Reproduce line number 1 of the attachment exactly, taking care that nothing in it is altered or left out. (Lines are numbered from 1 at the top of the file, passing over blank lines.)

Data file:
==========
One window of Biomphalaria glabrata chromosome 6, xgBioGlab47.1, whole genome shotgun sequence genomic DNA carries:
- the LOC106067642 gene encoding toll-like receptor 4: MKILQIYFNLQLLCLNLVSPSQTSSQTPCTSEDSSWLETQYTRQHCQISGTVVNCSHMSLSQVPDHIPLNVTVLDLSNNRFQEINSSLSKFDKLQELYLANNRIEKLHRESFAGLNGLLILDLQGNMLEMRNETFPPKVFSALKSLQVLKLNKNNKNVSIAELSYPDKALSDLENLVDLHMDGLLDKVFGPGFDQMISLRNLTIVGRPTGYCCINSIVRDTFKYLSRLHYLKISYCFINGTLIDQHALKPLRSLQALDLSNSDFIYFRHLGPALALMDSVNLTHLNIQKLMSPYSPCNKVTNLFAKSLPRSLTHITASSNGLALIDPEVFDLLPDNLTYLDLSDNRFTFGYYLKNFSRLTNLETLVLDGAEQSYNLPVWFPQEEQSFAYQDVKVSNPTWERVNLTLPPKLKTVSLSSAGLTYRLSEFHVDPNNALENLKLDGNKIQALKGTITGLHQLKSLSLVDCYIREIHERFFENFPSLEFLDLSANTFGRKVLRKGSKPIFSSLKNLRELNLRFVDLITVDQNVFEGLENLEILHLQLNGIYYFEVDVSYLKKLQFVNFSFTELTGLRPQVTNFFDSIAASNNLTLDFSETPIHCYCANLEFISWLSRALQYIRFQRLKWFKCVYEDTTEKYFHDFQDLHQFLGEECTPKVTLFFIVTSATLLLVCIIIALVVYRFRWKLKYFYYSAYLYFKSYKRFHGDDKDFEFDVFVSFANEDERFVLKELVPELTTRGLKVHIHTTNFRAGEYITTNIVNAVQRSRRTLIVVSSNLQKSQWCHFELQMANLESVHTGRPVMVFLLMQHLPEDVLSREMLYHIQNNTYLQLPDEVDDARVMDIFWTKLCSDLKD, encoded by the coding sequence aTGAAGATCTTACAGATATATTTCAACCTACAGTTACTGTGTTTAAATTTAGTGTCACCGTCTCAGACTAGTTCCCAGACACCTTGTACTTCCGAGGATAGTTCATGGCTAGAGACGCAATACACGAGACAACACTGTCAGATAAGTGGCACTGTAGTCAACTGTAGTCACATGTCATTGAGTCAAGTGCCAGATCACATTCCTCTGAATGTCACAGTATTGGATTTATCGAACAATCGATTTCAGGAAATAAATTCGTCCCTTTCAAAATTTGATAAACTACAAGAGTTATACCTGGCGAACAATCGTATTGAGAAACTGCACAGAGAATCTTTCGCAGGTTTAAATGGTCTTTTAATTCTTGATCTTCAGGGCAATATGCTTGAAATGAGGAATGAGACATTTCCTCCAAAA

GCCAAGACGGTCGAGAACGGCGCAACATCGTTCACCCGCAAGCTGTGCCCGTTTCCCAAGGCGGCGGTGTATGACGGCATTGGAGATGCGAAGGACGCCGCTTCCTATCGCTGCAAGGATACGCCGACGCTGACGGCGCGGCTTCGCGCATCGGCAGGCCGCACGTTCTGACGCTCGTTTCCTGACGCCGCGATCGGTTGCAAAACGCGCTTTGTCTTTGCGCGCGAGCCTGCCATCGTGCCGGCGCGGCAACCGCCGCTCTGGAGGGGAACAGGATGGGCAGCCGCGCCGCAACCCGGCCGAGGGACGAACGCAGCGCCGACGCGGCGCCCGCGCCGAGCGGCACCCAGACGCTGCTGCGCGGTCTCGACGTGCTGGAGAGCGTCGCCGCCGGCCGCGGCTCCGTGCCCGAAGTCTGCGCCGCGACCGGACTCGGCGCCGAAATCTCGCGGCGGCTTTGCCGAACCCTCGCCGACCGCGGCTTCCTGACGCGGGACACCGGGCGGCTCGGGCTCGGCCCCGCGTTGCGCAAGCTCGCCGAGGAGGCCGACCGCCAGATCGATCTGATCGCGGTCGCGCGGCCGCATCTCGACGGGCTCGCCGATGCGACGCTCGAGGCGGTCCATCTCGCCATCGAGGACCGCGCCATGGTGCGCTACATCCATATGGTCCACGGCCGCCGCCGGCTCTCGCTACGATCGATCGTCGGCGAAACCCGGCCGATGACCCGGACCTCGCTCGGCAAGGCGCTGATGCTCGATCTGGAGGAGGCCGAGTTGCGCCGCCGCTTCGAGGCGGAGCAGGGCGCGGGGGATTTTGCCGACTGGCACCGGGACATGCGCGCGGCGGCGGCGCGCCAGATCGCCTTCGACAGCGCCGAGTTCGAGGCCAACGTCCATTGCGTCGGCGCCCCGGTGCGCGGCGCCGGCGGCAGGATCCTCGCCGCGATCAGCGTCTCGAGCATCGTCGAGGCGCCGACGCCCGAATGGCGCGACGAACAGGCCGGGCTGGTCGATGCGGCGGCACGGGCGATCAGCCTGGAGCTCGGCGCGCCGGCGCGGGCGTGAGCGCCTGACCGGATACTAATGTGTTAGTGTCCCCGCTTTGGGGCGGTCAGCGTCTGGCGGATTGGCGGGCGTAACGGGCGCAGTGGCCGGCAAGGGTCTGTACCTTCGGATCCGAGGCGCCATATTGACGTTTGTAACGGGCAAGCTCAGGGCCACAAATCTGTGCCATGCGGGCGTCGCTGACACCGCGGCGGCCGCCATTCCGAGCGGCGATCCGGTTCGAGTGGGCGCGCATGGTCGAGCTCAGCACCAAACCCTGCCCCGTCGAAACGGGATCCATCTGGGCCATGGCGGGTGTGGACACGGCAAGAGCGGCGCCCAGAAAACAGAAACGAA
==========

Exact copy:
One window of Biomphalaria glabrata chromosome 6, xgBioGlab47.1, whole genome shotgun sequence genomic DNA carries: